Sir Keir tries to excite the public by offering them a ‘contract’
Sir Keir Starmer opened the new year with a speech befitting the dullness of a day many of us returned to work.
The Labour leader does not boast off the charts charisma or wit, instead being a quiet man of substance whose accomplishments as a professional outmatch most of his peers.
You know that friend who was quiet at school achieved a lot but you never really saw him out? That’s Sir Keir.
He gets things done, you just wouldn’t really want to hear him talk about it.
And so far, it’s been enough, with his stature and appeal rising in the last few months as the Conservative party continues its quest to tick off every possible rule break.
Sir Keir made hay by looking statesman-like, reserved, and criticising the UK Government without ever seeming hyperbolic or embarrassing like his predecessor.
With the Tories losing by-elections, albeit not just to Labour, his party soared in the polls sparking fears among Conservative MPs that a leadership change is needed.
The Prime Minister is bruised, bloody, and his legs are wobbling. His own MPs are openly talking about a change, and letters to the 1922 committee are going in.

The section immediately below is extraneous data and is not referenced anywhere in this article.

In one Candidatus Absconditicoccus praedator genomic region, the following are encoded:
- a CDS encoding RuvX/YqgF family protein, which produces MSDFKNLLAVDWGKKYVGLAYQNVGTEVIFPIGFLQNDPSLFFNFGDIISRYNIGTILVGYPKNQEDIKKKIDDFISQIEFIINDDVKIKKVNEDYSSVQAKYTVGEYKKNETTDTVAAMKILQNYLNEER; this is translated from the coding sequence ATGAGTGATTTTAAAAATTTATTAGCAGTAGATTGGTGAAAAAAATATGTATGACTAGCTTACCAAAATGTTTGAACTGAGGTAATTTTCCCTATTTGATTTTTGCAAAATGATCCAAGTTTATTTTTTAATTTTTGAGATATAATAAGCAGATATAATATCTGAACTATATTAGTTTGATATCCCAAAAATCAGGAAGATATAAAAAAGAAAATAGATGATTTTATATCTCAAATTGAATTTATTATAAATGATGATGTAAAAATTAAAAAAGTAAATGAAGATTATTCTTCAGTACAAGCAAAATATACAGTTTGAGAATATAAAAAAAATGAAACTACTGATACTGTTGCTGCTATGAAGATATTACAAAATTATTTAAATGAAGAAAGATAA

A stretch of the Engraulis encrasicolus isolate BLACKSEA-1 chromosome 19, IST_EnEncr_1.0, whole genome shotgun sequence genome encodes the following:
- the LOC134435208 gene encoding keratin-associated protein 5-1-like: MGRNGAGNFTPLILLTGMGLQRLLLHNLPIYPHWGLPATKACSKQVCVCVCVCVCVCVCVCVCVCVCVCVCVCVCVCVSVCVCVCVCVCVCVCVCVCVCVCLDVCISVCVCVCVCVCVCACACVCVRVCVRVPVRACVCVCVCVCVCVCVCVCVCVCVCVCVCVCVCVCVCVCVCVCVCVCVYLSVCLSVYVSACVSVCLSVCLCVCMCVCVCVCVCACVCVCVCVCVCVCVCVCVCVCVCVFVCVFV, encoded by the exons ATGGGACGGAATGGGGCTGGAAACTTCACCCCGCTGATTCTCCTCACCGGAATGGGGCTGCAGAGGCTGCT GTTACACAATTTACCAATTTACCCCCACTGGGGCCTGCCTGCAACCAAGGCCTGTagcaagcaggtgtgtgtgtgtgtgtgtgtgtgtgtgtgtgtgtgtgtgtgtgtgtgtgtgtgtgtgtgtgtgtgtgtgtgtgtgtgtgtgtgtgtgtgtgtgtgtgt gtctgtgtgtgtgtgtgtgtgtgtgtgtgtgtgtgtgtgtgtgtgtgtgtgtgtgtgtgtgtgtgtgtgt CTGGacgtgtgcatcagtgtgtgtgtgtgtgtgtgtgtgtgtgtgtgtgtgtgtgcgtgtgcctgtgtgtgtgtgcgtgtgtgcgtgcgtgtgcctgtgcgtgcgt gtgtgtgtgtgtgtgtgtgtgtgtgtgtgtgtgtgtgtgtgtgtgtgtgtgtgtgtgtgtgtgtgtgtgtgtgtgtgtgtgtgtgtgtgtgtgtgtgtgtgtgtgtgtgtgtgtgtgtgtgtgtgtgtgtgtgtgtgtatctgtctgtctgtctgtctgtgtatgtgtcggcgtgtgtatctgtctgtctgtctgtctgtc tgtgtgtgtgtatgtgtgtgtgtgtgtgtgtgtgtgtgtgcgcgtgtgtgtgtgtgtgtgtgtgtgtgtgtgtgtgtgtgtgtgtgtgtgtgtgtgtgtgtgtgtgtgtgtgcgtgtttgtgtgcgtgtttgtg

Sir Keir has had all Christmas to think of a knockout blow, a call to arms to open the year and get voters not just to reject the Tories, but embrace his party.
Instead he gave a speech even the most sympathetic Labour supporter would want to forget.
It wasn’t that it was bad or he said anything actively wrong, he just didn’t say anything at all.
The Labour leader instead lead on a “contract” with the British people, with the core principles of “Security, prosperity and respect”.
If I wanted to hear meaningless buzzwords, I’d just watch the new series of The Apprentice.
Ultimately it’s an irrelevant speech, and it’s the tone of it that will speak to the public more.
While I’m desperately bored, they’ll see a leader unashamedly proud to be British, who wants to make their lives better.
But eventually we need to know how that’s going to happen.
There is much to believe in with Sir Keir, but my word he makes it hard work.
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